Earlier this year, we hosted our inaugural Kong Summit Hackathon. This virtual competition engaged our open source community and offered recognition and prizes for hacks in various categories. The community delivered with ingenious plugins, hacks and documentation.
In this blog post, we highlight our Insomnia plugin winner, Scott Harwell. Scott works with many hyperscalar cloud infrastructure vendors. He enjoys contributing to open source projects, especially where there is an opportunity to automate challenging IT or business tasks. See Scott’s plugin on GitHub, and look into his thought process for creating this plugin below.
Identifying How Insomnia Plugins Could Help
My Insomnia plugin journey began with two needs:
- A fast, flexible and open source API client for testing HTTP requests
- Authenticate API requests across different cloud providers
Insomnia was the obvious choice for the first requirement. It’s open source and has all the features I needed to build complex testing workflows with dynamic variables, request/response inspection and extraction, and device syncing.
OCI Request Signature Plugin Requirements
Out-of-the-box support for API client authentication methods can vary depending on the integrated public cloud. Insomnia makes it easy to add more authentication methods.
In my case, I was experimenting with Oracle Cloud Infrastructure (OCI). Like other clouds, the OCI REST API requests use a calculated signature for authentication unique to that service. A plugin to generate the OCI-specific signature in Insomnia did not exist. That led me to create one so that I could use Insomnia to integrate with OCI REST APIs.
Going into the development of the plugin, I set a few more requirements for myself. First, I wanted the user (me!) to enter as little data as possible when using the plugin, and I wanted to enter data once to set it and forget it.
I also wanted to take advantage of Insomnia’s features to make the plugin as powerful and flexible as possible, such as using dynamic variables so that environments would allow me to switch between OCI compartments or tenancies with a setting or toggle.
Lastly, I wanted the plugin to be open source so that the Insomnia community could take what I built and grow it beyond any use case specific to me.
Writing My Insomnia Plugin
I began by looking through the plugin documentation to understand the types of plugins that Insomnia supported and which would best fit the use case that I wanted to solve. Others already published several open source plugins to GitHub, so my next exercise was to review some existing code to see how Kong’s developers write plugins for Insomnia. I referenced the UUID plugin for generating template tags, the base64 plugin for changing values and the request plugin to understand dynamically changing requests before sending them to the remote endpoint. Once I felt comfortable with the reference material and resources available to me, I started writing!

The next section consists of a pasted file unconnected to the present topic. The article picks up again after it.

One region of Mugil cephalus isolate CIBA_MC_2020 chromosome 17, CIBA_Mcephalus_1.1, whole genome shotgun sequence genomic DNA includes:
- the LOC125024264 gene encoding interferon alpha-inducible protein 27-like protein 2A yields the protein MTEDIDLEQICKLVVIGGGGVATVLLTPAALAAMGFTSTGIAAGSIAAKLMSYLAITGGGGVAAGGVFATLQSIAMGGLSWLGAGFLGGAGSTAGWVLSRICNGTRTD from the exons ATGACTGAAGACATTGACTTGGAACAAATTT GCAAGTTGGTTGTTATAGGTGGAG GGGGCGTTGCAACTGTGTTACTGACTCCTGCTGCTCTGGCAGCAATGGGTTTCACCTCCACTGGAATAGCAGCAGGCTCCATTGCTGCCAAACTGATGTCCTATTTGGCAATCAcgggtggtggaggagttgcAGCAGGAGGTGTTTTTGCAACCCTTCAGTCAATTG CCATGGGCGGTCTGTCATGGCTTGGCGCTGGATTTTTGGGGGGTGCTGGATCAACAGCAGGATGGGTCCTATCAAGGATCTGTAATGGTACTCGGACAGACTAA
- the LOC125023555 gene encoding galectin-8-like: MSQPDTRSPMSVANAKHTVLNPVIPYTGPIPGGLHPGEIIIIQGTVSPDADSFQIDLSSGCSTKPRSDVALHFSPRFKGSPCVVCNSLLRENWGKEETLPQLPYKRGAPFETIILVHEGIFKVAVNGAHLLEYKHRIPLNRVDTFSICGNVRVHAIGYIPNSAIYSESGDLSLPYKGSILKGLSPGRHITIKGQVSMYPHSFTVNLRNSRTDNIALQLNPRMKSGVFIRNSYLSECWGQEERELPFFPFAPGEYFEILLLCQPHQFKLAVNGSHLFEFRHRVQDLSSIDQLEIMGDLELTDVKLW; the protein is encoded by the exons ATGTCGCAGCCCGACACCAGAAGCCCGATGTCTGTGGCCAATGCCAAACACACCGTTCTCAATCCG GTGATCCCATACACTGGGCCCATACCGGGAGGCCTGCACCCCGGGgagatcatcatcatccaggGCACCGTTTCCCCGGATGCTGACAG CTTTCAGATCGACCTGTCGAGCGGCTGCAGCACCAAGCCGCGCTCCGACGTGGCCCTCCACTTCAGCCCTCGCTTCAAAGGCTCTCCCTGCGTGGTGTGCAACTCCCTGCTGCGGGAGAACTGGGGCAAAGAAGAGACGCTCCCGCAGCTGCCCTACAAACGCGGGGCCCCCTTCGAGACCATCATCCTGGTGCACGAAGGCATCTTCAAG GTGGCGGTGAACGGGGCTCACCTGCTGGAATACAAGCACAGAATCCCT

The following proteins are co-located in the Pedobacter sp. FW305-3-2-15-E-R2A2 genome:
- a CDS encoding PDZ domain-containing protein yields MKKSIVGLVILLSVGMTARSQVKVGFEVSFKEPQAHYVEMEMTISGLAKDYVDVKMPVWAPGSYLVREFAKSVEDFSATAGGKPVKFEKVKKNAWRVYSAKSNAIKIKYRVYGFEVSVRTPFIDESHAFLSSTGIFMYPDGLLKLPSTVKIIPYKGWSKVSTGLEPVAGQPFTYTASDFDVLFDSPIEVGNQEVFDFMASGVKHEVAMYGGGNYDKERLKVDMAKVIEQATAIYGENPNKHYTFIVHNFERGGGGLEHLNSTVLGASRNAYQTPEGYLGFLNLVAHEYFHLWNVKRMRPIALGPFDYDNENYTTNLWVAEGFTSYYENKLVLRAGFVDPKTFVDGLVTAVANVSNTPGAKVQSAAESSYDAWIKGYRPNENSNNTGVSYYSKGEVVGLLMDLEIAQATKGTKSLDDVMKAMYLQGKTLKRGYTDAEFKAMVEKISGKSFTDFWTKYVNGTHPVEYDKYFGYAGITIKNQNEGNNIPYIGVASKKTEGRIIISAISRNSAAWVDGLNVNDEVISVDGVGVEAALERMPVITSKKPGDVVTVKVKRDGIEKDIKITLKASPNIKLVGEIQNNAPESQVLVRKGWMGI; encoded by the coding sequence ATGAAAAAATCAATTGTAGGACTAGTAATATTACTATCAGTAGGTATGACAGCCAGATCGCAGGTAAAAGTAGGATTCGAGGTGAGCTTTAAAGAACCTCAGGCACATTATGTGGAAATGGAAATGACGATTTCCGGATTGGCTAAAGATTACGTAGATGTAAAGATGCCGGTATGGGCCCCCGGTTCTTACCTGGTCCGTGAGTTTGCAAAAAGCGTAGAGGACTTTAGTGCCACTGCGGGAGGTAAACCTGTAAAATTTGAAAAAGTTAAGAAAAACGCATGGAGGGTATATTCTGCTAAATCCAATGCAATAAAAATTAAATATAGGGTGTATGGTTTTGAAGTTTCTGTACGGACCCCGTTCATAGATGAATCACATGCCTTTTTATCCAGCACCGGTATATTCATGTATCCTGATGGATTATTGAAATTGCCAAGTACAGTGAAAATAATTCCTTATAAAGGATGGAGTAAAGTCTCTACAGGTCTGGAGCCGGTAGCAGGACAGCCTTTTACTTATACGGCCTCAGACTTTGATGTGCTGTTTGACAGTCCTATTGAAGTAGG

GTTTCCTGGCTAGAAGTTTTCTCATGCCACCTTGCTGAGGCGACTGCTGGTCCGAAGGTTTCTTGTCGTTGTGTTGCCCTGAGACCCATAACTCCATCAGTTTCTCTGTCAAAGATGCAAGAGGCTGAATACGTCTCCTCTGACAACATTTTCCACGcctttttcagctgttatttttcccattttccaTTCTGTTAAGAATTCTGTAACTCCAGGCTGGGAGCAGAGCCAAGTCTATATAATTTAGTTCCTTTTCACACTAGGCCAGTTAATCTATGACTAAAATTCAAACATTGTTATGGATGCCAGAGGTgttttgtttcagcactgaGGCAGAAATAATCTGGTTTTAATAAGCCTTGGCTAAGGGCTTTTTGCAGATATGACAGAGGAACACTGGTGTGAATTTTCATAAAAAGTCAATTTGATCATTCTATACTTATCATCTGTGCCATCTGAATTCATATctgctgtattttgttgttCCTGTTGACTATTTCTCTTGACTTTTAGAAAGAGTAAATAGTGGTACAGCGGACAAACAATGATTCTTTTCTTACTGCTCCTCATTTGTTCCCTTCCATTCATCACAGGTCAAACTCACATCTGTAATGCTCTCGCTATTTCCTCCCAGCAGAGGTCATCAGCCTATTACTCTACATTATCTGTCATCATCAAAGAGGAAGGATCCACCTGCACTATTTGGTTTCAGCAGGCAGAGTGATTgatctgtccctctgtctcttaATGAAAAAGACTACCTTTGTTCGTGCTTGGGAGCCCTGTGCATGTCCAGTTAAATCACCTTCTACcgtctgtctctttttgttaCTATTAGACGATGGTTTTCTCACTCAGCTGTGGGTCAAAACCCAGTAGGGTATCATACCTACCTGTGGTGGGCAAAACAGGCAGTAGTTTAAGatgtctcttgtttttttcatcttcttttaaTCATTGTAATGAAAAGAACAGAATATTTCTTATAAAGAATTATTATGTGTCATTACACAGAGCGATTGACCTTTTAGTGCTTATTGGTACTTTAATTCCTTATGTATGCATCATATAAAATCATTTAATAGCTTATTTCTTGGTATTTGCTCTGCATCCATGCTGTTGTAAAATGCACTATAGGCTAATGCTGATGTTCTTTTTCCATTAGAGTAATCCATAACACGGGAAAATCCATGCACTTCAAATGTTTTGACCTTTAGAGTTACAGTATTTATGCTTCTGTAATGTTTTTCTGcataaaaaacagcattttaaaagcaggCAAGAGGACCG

I achieved my first objective by creating a configuration screen that allows users to input the various requirements for the API signature; enter your OCI tenancy data and the path to the private key on your computer, and the plugin is set to run. After the first time configuring the plugin entry, you can copy and paste it from request to request—it copies the variables too. That way, it requires very little configuration after the first use of the plugin.
I found that Insomnia’s publishing mechanism through NPM made it extremely easy to distribute the plugin. I can publish any update to GitHub, and my CI/CD pipeline tests, packages and deploys the new version for any Insomnia user to leverage.
The development process for this plugin was frictionless and fast, and I went from idea to solution in my spare time over a few days. Now, any user that wants to use Insomnia with OCI REST APIs can authenticate their requests with minimal effort! Enjoy the plugin, and please feel free to provide any feedback or pull requests through GitHub.